Repairing a Culture of Blame
Maybe we can all agree on a basic starting point: no one is perfect, and every individual and organization should strive for growth and improvement.
To go a step further, perhaps we can all agree that it is our shared responsibility to monitor public institutions – including schools, school districts, state and federal governments – and hold them to high standards.
What happens when we fall short? Or when “they” fall short? How do we respond? What do we want to see happen? Too often in this culture, I think we assign blame. Someone must be held accountable – and if it wasn’t my job, then I certainly can’t be blamed for the results. By shaming or punishing those responsible, we feel like we’ve done our job as monitors or guardians of whatever values we uphold and whatever institutions have let us down. It feels good, doesn’t it – seeing the scandal hit home, the lies revealed, the hypocrites exposed, the inept upbraided and the corrupt brought low?
But I think we’re conditioned to look for someone to blame. For some, casting blame is an addiction, and the most addicted individuals can’t even be bothered to find new targets for their blame.
What happens, then, if there is no one to blame? Can there be a failure without someone to blame? Of course, hindsight being as keen as it is, we can often figure out how a mistake might have been avoided. But does that mean someone has to take the blame because foresight didn’t match hindsight?
I ask these questions not purely out of intellectual curiosity, but because I think the problem of blaming is insidious and has practical consequences. We make faulty assumptions about how people operate within a system or organization, falling for fundamental attribution error: we attribute success and failure too much to people’s individual traits and not enough to the context in which those people operate. We carry misguided ideas about motivation, and try to compel high performance through potential punishment, while neglecting people’s natural drives, to seek challenges and improvement.
So if a school seems to be “failing” – an increasingly useless word in the twilight of NCLB – we need someone to blame. Incompetent teachers. Apathetic parents. Intransigent unions. Politicized school boards. Spineless legislatures. We must hold someone accountable, and it definitely won’t be ourselves.
What if we try a different frame? Could we move, as a society, away from the individualistic and towards the systemic view when diagnosing a problem? Can we break our behaviorist habits and binary mindset, stop thinking of threats and rewards and instead focus on a more organic view how people and organizations operate? I think we have to.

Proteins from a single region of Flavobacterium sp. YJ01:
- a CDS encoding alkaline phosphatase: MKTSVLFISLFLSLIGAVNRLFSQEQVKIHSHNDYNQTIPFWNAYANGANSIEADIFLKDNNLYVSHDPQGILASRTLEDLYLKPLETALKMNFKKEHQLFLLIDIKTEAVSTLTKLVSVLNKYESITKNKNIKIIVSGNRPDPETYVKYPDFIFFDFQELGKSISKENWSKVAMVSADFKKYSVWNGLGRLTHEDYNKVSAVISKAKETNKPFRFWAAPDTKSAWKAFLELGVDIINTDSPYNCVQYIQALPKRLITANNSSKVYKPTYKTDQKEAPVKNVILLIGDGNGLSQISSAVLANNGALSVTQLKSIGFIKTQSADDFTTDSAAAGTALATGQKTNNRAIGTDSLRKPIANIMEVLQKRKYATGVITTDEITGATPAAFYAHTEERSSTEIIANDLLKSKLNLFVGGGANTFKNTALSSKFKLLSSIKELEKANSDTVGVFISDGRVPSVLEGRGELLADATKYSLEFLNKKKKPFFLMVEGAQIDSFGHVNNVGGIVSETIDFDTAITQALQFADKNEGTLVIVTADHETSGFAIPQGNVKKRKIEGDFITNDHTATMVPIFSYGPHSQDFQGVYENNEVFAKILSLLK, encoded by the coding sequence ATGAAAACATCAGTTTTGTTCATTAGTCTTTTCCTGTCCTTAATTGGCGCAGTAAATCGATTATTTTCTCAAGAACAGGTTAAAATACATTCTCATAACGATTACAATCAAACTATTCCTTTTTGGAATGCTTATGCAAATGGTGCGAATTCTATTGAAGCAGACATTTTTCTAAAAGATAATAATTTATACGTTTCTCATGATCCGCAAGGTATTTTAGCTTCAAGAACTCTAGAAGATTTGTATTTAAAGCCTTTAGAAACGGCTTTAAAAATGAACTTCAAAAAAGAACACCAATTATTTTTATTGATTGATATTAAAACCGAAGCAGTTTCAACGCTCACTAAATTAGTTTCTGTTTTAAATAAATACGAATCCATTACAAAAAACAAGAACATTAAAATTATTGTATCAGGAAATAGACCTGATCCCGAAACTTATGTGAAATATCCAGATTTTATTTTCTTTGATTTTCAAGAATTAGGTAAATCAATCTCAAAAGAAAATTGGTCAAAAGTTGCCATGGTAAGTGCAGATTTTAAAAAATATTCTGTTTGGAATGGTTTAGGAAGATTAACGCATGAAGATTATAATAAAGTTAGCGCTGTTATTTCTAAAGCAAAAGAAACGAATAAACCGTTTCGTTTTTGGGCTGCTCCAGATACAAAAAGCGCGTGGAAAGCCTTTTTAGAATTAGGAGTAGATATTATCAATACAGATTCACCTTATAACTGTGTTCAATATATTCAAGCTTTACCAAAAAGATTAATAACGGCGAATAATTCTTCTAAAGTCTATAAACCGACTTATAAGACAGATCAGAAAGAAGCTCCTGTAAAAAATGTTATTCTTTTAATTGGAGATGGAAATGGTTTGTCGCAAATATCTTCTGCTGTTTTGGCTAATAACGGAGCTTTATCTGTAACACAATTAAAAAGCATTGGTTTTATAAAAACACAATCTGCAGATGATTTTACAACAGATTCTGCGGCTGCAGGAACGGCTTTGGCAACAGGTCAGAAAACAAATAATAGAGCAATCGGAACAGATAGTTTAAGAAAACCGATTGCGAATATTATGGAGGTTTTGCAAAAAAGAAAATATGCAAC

In school reform efforts in Los Angeles Unified School District, Superintendent John Deasy and union president Warren Fletcher have announced a tentative agreement on a new approach to governance and accountability in the state’s largest district. Most notably, schools will have new flexibility and more local control, and less threat of consequences imposed by the district. Scanning Twitter for some reactions, I found skepticism from at least one veteran of the L.A. education reform scene, Mike McGalliard. In a matter of minutes, our exchange of comments could have been construed as one or the other of us potentially blaming the school board, district administrators, the superintendent, or the teachers for whatever has gone wrong in the past or will go wrong in the future. For that, I blame Mike. (/sarcasm).
But seriously, what it brought home for me is that we can all easily get caught up in figuring out who makes the mistakes and who takes the blame. Instead, we need to keep asking non-blaming questions, more analytical, more systemic and solution-oriented. It’s not that I just want everyone to join hands and think happy thoughts, (though I do think managing “the people part” is an underrated skill). But we need more trust and more problem-solving. Instead of asking who’s responsible, who’s to blame, who will be accountable for failure, we should be asking smarter questions about schools and school systems.
What outcomes matter most to us right now, and how can we improve?
What do we need in order to be effective, and how will we determine our effectiveness?
How can we support other people involved in carrying out this work, and ensure their success?
How can we change current practices and conditions that prevent schools, teachers, or students from reaching their potential?
Assume good intentions. Avoid fundamental attribution error. Understand what motivates people. Work like crazy to create the conditions in which people have a sense of shared purpose, can develop autonomy, and are given the time to learn and improve, without threat or fear, to reach increasing levels of mastery.
The culture of blame is holding us back, and must be repaired.